Thursday, September 20, 2012

Hops in the Right Direction: The Next Direction

If you've been reading my "Hops in the Right Direction" column for any length of time, you know Prada has come so far in the time I've had her.  She has become so much more confident in her body and in her environment, and her socialization is coming along very nicely, though of course we'll always be working toward something new.

There is one area, however, where she could still use a lot of improvement.  She still gets overexcited when someone is about to touch her.  Don't get me wrong--I love the fact that getting loved on sends her into throes of exultation.  It's the fact that she dances around like an ADD-ridden kindergartner on a caffeine high and suffering a seizure that's the problem.  For me, it means minor inconveniences, like giving her time to slightly settle before getting her into her harness and clipping her leash on before going on walks, and holding her in her "safe position" (i.e., like a football) when people ask to pet her.  And those inconveniences are mostly offset by the fact that her dancing almost invariably makes me laugh.

There is one place, however, where this becomes a more serious issue:  at the vet.  We've already experienced one example of this--the vet wanted to aspirate when she had folliculitis on her cheek, but was unable to because Prada is just too wigglesome.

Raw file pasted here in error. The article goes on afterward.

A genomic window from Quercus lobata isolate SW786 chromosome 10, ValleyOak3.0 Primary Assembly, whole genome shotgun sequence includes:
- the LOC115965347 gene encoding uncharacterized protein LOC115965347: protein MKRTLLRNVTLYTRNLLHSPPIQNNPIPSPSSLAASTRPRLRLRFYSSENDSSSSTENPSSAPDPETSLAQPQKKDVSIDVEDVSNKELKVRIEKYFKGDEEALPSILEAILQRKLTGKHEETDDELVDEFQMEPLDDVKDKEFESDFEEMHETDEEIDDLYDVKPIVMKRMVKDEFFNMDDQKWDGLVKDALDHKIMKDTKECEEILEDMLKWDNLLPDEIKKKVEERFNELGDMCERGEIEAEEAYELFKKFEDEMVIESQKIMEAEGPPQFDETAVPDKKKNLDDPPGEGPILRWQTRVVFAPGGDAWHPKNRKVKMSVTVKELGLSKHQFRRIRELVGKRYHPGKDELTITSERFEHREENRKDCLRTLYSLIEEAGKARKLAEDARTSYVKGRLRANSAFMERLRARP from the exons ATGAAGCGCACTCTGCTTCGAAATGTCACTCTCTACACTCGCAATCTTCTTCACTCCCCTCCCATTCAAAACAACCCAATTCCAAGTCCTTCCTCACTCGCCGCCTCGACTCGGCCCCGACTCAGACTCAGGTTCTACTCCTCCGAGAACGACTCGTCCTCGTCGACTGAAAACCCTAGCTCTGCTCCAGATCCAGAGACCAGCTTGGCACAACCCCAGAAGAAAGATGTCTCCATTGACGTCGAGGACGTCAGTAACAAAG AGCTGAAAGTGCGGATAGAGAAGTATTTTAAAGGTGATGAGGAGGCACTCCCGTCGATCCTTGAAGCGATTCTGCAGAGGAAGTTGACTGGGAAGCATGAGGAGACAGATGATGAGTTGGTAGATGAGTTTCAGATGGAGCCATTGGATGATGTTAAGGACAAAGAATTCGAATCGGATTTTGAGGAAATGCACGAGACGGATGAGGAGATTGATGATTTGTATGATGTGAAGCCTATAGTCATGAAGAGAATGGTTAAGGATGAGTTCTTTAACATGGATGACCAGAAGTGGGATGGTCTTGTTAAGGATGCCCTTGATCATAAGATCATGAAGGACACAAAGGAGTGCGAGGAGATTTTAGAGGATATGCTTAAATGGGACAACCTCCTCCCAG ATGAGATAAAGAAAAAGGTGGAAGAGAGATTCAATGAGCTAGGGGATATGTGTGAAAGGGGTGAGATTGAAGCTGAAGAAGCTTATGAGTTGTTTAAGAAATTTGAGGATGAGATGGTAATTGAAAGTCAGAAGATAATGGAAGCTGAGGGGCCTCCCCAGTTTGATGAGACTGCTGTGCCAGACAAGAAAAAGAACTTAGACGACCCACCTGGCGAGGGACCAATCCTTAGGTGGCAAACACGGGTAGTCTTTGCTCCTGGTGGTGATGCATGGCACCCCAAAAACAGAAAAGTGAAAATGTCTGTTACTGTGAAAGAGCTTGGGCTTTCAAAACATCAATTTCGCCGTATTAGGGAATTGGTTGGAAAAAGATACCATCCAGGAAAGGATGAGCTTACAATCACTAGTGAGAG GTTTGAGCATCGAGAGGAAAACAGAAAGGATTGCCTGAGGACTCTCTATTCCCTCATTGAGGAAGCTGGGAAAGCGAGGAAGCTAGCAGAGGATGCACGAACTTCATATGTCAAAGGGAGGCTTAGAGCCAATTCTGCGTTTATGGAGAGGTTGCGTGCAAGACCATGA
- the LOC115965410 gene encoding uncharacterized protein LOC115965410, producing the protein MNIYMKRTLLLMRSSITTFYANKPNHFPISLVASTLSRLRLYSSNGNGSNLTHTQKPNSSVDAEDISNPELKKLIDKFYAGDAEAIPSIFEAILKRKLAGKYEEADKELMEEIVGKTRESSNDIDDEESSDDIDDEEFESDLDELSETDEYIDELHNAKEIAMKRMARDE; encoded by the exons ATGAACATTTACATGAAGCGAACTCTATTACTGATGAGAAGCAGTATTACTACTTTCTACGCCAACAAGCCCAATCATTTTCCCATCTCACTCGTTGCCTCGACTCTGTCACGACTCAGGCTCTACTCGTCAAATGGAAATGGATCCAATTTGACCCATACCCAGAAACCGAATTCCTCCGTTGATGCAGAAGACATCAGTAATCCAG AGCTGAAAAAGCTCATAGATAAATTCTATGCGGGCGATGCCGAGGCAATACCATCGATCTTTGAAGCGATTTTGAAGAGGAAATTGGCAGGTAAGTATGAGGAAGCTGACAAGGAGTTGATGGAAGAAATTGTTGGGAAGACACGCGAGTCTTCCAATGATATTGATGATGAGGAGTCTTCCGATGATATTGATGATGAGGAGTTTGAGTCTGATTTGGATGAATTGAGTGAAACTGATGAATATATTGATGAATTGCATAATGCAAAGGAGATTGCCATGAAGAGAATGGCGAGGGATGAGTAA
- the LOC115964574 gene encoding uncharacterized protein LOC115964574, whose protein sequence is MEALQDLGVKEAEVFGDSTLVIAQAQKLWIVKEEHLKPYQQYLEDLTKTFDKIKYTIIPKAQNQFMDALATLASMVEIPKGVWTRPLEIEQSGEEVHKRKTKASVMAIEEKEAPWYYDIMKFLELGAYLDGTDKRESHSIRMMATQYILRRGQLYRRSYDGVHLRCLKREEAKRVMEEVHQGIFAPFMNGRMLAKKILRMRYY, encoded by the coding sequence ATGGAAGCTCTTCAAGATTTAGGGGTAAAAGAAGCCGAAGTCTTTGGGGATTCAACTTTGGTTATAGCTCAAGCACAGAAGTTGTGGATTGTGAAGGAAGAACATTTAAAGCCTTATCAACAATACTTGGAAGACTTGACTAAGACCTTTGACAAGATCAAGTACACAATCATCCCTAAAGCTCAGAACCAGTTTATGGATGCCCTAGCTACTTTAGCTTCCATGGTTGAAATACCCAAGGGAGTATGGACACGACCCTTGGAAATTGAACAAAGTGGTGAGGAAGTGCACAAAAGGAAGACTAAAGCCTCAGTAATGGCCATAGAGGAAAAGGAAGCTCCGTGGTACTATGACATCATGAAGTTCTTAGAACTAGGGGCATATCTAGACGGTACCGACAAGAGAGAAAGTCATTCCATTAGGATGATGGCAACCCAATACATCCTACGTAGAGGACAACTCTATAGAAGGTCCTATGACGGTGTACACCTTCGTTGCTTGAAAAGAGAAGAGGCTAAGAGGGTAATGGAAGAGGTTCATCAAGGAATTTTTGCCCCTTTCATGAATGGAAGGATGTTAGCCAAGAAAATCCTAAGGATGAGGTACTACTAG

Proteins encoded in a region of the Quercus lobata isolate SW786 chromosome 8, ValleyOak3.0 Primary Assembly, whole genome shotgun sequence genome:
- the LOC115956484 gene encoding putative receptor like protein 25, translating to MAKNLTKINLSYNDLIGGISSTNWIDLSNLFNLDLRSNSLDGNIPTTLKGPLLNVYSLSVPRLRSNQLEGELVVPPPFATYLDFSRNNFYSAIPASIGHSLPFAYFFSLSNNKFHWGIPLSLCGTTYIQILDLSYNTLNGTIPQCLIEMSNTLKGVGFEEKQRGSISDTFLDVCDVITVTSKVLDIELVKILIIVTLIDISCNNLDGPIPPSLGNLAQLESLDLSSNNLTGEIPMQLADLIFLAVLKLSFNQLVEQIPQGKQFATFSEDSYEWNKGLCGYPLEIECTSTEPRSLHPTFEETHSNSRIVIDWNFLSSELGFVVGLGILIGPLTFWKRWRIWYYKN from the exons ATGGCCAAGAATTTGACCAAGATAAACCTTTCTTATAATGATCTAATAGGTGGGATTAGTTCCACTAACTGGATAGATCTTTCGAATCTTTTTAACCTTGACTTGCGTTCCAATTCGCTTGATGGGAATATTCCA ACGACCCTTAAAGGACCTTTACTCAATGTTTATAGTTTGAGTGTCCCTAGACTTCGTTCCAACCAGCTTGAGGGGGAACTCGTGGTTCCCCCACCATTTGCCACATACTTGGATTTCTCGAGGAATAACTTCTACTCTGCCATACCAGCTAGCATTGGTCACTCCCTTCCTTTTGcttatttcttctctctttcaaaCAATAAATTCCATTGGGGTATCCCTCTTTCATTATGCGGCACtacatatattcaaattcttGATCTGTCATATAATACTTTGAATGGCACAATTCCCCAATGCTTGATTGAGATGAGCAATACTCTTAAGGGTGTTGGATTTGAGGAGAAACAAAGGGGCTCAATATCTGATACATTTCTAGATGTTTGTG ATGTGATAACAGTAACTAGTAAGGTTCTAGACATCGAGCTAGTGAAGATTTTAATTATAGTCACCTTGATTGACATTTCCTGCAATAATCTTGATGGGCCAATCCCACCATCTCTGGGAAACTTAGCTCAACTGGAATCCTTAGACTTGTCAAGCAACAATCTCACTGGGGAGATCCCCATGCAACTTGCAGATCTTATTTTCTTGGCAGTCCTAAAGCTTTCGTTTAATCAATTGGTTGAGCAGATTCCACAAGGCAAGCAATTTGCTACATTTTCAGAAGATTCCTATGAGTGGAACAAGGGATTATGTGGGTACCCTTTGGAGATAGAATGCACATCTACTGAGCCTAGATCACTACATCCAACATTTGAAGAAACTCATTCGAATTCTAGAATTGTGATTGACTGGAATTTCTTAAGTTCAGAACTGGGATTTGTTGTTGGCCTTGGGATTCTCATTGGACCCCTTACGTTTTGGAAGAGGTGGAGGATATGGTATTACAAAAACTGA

Prada will very likely end up with arthritis at some point.  I'm trying to stave it off as long as possible by keeping her at a healthy weight and giving her plenty of massages, but arthritis looms before us, and that means more vet visits.

So, the way I see it, I've got a couple of years, at least (hopefully), to teach Prada to calmly accept touches.  Here's the plan:

  1. Sitting is her go-to "see what a good girl I am" pose, and it immediately puts her into "work" mode.  I'm going to try to use this to my advantage and start touching her here.  The challenge I'll need to work through is how to reward her for doing it right without getting her too excited.  Maybe a long-lasting treat like a rawhide would keep some of her focus off what my hands are doing until she can build up a tolerance to it. 
  2. I haven't had too much success using the "stay" command during touching, so perhaps I can come up with a different vocal/hand cue to prepare her.
  3. Practice when she is already calm and relaxed, usually when she is laying next to me.  This is usually when I rub her muscles loose, since straight-up petting overstimulates her.  I'm going to need to practice other kind of touches--handling her ears, muzzle, toes, and tail, especially.  Hopefully if she is already calm, she won't be as quick to overreact.
  4. Use her fatigue to my advantage.  Practice after long walks when she's ready to settle in and rest for a while.
That's pretty much as far as I've gotten.  What do you think?  Anything you would try?

(True:  Dog people will totally relate to both this, the touching side and this, the disgusting/funny side of dog ownership.)


  1. I'm so glad I'm determined to read all the posts I missed (sniff). This was a great read and I loved your links! I hope the touch training is going well Dana.

    1. It's a long road, but we're enjoying the ride!